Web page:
Wednesday, 4 June 2014

Laser Squad

The year 1987 saw the release of a new breed of science fiction skirmish game, where big shoulderpadded future space warriors squared off against an angry, uncaring universe. No! not that one, this one:


Not Steve " Zenith" Yeovil's finest.
Laser Squad, for the ZX Spectrum (and later converted to a bunch of other stuff, including DOS, Amiga, Atari ST, Amstrad) by Julian Gollop (probably most famous for the XCOM game series) & Ian Terry.

It's reasonably common knowledge in geekdom that Laser Squad is an implementation of Bryan Ansells 1980 tabletop skirmish game Laserburn, published by TTG.




Laserburn is a small-scale skirmish game, which in turn Bryan had based on western gunfighting rules. Ruleswise it contributes nothing to Games Workshops 1987 Warhammer 40k, published under the management of Bryan, which in background and equipment borrows concepts like the Red Redemption and The Imperium, power armour, dreadnaughts etc. Laserburn did however, go on to be briefly resurrected, edited, redressed and republished in GWs house organ White Dwarf as Confrontation.

Many of Julians early games owe the tabletop scene a great deal,  Rebel Star is basically an implementation of Mark Millars Snapshot (itself a development of Traveller) and Chaos (recently kickstarted as  Chaos Reborn) very loosely based on the Games Workshop board game Warlock, which also published it. When looking for a publisher for X-COM, Julian takes it to Micropose UK, where it is comissioned by none other than Stephen "Chainsaw Warrior / Chaos Marauders" Hand and Mike "Imagine /White Dwarf / Realm of Chaos Editor" Brunton.

But that's all in the future. Back to the 8bit, let's compare and contrast some character data between Laserburn and Laser Squad:
Laserburn Character Sheet

Laser Squad Character Info Screen
The basic 3-stat WS / CC / I (or AG). The Action Point system, armour locations,

The Instruction Manual reads like a rules-light wargame from the 1970s, all the data seems to be there, but somehow actually making a game out of it seems an impossible task. Fortunately you don't have to work it out,  because you can play Laser Squad online here. or watch someone else laying it to get gist of it  (hint: save your APs for overwatch / opportunity fire or whatever it is called):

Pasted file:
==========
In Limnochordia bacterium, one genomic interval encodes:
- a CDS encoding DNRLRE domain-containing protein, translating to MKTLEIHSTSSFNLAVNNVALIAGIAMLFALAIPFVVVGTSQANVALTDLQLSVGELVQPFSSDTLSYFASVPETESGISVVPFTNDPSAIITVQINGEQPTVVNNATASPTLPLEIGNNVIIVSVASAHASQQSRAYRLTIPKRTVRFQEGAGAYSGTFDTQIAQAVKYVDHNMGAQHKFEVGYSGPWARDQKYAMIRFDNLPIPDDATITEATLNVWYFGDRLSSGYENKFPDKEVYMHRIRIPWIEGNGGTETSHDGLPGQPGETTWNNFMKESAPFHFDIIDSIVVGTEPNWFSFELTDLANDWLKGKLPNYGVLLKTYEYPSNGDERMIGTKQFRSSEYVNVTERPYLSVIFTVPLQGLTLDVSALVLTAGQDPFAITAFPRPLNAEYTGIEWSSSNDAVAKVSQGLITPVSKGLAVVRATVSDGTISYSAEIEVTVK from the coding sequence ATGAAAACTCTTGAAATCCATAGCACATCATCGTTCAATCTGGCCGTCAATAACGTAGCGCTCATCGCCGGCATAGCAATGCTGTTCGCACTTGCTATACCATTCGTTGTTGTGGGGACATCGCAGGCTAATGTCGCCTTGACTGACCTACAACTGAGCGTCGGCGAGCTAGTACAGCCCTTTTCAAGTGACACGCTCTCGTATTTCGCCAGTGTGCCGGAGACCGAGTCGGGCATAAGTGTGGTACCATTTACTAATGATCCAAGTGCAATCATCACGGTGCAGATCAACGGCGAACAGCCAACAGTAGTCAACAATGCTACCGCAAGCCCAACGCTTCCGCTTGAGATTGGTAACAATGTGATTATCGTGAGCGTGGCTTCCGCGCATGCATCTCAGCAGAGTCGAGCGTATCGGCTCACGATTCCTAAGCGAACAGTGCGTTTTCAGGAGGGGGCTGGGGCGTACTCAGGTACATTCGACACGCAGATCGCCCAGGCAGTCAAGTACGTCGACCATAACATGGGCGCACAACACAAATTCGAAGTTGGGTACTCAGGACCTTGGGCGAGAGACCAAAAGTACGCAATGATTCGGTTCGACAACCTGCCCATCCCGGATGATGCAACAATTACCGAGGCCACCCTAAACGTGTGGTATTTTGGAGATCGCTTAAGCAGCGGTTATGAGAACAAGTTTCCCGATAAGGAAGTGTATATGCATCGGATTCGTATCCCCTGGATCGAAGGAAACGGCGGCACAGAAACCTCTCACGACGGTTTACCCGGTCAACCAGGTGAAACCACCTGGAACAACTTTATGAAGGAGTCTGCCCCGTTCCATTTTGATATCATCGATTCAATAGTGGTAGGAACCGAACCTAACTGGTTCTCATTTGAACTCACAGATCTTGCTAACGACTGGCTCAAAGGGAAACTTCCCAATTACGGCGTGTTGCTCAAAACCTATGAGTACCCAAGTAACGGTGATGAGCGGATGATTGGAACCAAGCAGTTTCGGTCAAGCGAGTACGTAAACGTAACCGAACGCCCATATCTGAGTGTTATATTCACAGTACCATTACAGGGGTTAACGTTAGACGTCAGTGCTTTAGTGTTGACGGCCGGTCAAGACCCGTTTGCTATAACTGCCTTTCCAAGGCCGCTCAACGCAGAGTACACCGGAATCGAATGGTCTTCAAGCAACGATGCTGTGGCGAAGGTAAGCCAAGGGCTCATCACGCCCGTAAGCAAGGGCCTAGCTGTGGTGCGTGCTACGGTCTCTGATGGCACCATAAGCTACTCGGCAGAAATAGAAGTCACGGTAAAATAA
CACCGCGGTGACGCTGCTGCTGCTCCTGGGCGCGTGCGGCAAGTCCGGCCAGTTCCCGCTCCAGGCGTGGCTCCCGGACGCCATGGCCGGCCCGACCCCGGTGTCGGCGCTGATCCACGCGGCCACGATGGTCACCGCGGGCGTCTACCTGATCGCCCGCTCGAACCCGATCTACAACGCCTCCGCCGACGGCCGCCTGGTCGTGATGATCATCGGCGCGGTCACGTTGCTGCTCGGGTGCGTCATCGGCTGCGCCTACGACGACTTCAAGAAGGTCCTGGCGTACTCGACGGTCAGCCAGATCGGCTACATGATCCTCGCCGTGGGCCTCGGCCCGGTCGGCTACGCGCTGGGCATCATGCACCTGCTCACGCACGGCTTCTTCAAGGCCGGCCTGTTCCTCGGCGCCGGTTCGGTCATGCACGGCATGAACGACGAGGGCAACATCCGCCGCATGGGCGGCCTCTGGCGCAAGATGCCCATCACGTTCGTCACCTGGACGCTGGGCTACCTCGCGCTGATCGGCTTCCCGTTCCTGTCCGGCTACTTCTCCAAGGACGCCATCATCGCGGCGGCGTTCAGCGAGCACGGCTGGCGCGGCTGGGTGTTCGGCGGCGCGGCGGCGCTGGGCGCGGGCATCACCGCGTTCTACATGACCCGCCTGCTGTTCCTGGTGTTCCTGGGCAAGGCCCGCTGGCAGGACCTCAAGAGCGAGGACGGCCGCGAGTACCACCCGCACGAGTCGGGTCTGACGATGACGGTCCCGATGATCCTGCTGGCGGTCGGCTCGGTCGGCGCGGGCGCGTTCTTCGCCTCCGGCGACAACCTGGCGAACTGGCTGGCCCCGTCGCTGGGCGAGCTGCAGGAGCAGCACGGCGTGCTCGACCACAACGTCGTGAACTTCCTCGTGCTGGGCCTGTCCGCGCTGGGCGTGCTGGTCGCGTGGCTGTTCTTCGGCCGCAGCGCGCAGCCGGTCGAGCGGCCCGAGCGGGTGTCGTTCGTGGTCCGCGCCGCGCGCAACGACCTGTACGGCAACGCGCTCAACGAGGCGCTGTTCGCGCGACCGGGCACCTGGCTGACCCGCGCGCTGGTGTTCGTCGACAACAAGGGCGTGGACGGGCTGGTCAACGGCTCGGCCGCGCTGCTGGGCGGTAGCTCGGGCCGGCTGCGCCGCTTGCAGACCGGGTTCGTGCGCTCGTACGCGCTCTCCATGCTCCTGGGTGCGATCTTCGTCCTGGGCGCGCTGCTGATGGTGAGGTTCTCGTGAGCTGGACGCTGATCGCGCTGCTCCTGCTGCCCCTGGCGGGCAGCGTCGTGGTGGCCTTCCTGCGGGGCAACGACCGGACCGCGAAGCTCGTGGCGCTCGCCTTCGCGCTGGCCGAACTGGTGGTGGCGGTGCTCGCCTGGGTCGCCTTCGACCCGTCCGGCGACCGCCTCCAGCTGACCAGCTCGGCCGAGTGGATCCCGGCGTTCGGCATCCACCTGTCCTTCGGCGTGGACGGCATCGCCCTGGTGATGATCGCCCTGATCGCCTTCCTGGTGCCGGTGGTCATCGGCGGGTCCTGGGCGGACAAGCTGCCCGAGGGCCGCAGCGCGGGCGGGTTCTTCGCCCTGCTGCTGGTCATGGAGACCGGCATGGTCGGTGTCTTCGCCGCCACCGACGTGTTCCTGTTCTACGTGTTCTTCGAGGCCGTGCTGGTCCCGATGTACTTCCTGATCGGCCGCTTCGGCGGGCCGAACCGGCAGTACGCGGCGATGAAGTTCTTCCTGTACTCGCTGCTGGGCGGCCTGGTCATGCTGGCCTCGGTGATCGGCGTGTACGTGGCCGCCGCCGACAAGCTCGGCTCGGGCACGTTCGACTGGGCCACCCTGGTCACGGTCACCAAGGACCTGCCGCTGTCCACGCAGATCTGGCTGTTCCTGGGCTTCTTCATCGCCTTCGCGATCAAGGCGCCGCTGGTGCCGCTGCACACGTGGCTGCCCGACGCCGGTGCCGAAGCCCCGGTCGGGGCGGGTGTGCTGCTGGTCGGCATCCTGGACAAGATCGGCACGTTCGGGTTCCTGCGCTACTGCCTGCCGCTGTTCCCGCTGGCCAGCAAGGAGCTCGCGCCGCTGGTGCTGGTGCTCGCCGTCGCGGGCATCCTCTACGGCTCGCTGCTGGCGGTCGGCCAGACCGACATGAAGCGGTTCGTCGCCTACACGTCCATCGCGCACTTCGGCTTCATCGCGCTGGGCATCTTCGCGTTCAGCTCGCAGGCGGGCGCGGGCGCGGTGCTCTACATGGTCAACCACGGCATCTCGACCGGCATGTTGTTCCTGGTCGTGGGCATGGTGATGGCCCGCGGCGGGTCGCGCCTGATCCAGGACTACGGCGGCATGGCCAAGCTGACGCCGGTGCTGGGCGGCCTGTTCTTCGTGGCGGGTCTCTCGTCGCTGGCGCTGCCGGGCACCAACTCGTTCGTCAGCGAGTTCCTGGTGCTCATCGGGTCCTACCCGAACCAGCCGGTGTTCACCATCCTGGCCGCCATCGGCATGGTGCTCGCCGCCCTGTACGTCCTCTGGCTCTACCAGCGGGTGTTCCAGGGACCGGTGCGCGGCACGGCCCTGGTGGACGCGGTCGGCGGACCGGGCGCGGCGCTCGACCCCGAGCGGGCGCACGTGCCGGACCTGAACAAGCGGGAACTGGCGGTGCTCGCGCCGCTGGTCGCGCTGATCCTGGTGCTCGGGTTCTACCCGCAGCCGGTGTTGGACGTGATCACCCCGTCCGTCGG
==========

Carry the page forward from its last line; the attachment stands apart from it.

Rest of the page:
It's actually a lot of fun for a turn based strategy game, the action flows really nicely and the UI is quite easy to get the hang of.

By the 1990s Atari ST / Amiga version, everything started to look a bit Rogue Trader, which is quite funny, considering.

Not-Beakie Marines attack Not-Daleks
while some aged copyright cyber-lawyer pulls his base face (via)


Laser Squad seems to have built a dedicated following, and garners much positive nostlagia, there's Russian game editors, people reverse engineering it, mobile versions, a long faded MMOSCG (Massive Multiplayer Online Skirmish Combat Game) and various android, remakes and the such ( Laser-squad.co.uk being the best palce for updates and whatnot) which is cool, because it basically is Jullians house-ruled version of Laserburn being kept alive on digital platforms.

Haven't looked at Jullians XCOM series  just yet (time), but it is widely recognised to have been based on Laser Squad (and indeed was pitched as Laser Squad II), and could well retain some of its Laserburn  heritage, but unfortunately not 16-bit Rogue Trader Space Marines, nor Confrontation style new-romantic punk gangers... now wouldn't that be a thing...

4 comments:

  1. I knew I'd seen a Laser Squad screenshot with Beakie Marines in it somewhere but I couldn't remember where.

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    1. Ha ha! Glad to have recovered it for yu. I'm plagued by maddening "I'm sure I've seen /dreamed / drawn / remembered ..." type memories so it's nice to have cleared up one for someone. Most recent for me was discovering the images of Marvel Superheroes so fixedly burned into my memories were a set of promo cards produced by the hamburger chain Wimpy, and not a hallucination.

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  2. I loved Lazer squad, I actually wore out my casset of it. I recently played it on an emulator (well about a year ago) took some screen shots of me dying horrib;ly on the first mission while trying to remember how to play the game.

    The link you posted appears to be a bette, that is bigger version so i may try again.

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    1. It is a toughie, but ensuring you have enough APs left for opportunity fire is the key. So slowly, slowly...

      I never played Laser Squad back in the day, so there's no personal nostalgia there (well, apart from the general 8-bit ness) - it's just a good game imho. Don't know if I linked to it, but there's a great presentation by Julian on the early development of Laser Squad II (he doesn't mention Laserburn tho').

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